• a machine for cutting the tooth sides of straight bevel gears and the like with a tool which while cutting moves substantially in the directionof the root of the tooth side being cut, from end to end of such tooth side comprising a Work support and a tool support, and means on the tool support for carrying a cutting tool in a substantially elliptical orbit, with the tooth-side-cutting edge of the tool disposed approximately in the plane of said orbit, said means being so positioned on the tool support that the tool moves in the direction of the major diameter of said orbit when it is at least approximately at the mid-points of its cutting and return strokes, said orbit providing .-a path of tool 'motion that is of relatively large radius while the tool is cutting and of relatively small radius during the advance and withdrawal of the tool which respectively precedes and follows cutting.
  • a machine according to claim 2 in which the sense of the inclination of said cutting edge is such that the cutting surface is concave, to produce a longitudinally convex tooth surface.
  • a tooth cutting machine in which there is a pair of said tool-carrying means on the tool support, and the planes of the two orbits of motion of the tools carried by said means are inclined to each other.
  • one of the supports is mounted on an angularly movable cradle
  • the work support comprises a work spindle whose axis intersects the axis of the cradle
  • the work support is adjustable to vary the inclination of the cradle axis to the axis of the work spindle.
  • a machine according to claim 9 in which the cutting tool carrying means is adjustable on the tool support to vary the inclination between the cradle axis and the direction of the major diameter of the elliptical orbit of the tool.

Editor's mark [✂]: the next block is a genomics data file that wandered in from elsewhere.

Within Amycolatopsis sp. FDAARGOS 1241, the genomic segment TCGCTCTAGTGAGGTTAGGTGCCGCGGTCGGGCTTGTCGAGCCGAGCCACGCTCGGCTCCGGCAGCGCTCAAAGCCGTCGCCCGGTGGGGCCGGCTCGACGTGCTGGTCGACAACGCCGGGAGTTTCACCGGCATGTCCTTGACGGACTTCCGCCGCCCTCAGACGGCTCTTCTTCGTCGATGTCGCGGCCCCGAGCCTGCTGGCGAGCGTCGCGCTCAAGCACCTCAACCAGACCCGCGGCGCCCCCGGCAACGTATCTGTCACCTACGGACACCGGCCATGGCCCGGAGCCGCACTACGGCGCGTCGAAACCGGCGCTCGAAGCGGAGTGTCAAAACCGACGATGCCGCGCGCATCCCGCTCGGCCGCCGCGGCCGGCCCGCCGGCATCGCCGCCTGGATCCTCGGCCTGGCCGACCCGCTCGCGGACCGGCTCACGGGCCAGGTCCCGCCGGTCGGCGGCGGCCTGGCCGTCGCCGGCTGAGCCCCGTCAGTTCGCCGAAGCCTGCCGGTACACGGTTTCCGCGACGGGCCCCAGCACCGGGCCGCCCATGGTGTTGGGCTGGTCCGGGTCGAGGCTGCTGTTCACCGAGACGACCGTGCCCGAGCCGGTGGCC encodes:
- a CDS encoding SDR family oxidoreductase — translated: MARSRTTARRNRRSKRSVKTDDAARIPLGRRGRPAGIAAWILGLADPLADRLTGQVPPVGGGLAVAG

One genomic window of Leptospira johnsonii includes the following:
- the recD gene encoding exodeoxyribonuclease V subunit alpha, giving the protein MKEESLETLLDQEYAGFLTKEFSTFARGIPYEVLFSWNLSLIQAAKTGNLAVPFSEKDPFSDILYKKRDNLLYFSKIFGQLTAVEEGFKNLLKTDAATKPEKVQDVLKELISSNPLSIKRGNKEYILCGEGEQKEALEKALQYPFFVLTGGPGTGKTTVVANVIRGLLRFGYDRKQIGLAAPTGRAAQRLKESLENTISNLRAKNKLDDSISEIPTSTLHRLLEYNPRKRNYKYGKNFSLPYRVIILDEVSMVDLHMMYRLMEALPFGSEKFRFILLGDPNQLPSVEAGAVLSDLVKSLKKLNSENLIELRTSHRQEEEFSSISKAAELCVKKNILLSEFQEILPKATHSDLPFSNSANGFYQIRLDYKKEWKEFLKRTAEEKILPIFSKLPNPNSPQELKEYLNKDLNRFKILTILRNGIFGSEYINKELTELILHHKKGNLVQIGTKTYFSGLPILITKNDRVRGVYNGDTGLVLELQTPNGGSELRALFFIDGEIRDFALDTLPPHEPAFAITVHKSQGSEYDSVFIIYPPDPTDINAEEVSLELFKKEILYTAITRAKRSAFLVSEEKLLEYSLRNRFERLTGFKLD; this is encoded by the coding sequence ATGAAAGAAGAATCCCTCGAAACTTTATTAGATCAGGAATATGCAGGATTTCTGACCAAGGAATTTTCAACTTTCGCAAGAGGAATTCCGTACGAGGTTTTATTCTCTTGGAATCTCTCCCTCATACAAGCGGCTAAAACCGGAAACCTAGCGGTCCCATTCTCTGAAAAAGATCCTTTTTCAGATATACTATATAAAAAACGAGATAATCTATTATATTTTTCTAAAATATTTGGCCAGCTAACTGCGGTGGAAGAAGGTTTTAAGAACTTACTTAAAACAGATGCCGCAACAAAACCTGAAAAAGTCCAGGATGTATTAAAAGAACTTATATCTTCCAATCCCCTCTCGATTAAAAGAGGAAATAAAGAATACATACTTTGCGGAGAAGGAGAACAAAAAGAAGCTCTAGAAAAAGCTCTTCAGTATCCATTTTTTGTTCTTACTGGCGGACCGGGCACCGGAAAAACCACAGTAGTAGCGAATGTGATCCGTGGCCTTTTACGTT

• a machine according to claim 9 in which the cutting tool carrying means is adjustable on the tool support in a direction to vary the amount of offset of the major diameter of said orbit from the cradle axis.
  • the cutting tool carrying means comprises an arm having a moving fulcrum to the tool support, said fulcrum being movable on the support in substantially the direction of the short diameter of said orbit, and a rotary element having-an eccentric portion rotatably connected to the arm.
  • a machine according to claim 12 in which said moving fulcrum comprises a link pivotally connecting the arm to the tool support.
  • a machine according to claim 16 in which said adjustment is in an arcuate path about the axis of rotation of said rotatable member.
  • a machine according to claim 13 in which there is a means to vary the eccentricity of said eccentric portion, to thereby vary the size of the orbit of a tool on said arm.
  • a machine according to claim 16 in which said rotatable member has an eccentric bore parallel to its axis of rotation, and said eccentric portion is aflixed in eccentric relation upon a part that is angularly adjustable in said bore, whereby such angular adjustment varies the eccentricity of said eccentric portion to the rotatable member.